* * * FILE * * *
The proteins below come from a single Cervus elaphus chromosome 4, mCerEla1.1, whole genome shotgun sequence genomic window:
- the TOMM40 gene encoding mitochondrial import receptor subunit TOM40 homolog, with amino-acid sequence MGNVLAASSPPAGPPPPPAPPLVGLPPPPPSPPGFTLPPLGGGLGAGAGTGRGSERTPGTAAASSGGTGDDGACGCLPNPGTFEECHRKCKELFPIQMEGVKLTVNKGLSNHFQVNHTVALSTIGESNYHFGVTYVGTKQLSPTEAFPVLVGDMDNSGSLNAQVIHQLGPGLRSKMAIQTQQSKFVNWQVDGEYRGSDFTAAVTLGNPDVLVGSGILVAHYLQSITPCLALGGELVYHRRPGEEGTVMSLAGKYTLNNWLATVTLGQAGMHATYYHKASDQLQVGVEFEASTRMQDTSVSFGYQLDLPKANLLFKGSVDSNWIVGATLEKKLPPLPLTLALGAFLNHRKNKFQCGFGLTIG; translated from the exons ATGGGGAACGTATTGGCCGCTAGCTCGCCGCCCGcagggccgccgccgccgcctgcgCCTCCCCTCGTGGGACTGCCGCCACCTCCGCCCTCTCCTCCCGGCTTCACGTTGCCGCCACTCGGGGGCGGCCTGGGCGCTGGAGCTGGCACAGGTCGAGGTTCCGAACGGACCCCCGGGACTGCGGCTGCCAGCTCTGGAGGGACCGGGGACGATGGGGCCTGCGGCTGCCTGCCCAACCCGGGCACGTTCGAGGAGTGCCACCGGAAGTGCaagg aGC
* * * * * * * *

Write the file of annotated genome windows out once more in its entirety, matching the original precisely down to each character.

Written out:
The proteins below come from a single Cervus elaphus chromosome 4, mCerEla1.1, whole genome shotgun sequence genomic window:
- the TOMM40 gene encoding mitochondrial import receptor subunit TOM40 homolog, with amino-acid sequence MGNVLAASSPPAGPPPPPAPPLVGLPPPPPSPPGFTLPPLGGGLGAGAGTGRGSERTPGTAAASSGGTGDDGACGCLPNPGTFEECHRKCKELFPIQMEGVKLTVNKGLSNHFQVNHTVALSTIGESNYHFGVTYVGTKQLSPTEAFPVLVGDMDNSGSLNAQVIHQLGPGLRSKMAIQTQQSKFVNWQVDGEYRGSDFTAAVTLGNPDVLVGSGILVAHYLQSITPCLALGGELVYHRRPGEEGTVMSLAGKYTLNNWLATVTLGQAGMHATYYHKASDQLQVGVEFEASTRMQDTSVSFGYQLDLPKANLLFKGSVDSNWIVGATLEKKLPPLPLTLALGAFLNHRKNKFQCGFGLTIG; translated from the exons ATGGGGAACGTATTGGCCGCTAGCTCGCCGCCCGcagggccgccgccgccgcctgcgCCTCCCCTCGTGGGACTGCCGCCACCTCCGCCCTCTCCTCCCGGCTTCACGTTGCCGCCACTCGGGGGCGGCCTGGGCGCTGGAGCTGGCACAGGTCGAGGTTCCGAACGGACCCCCGGGACTGCGGCTGCCAGCTCTGGAGGGACCGGGGACGATGGGGCCTGCGGCTGCCTGCCCAACCCGGGCACGTTCGAGGAGTGCCACCGGAAGTGCaagg aGC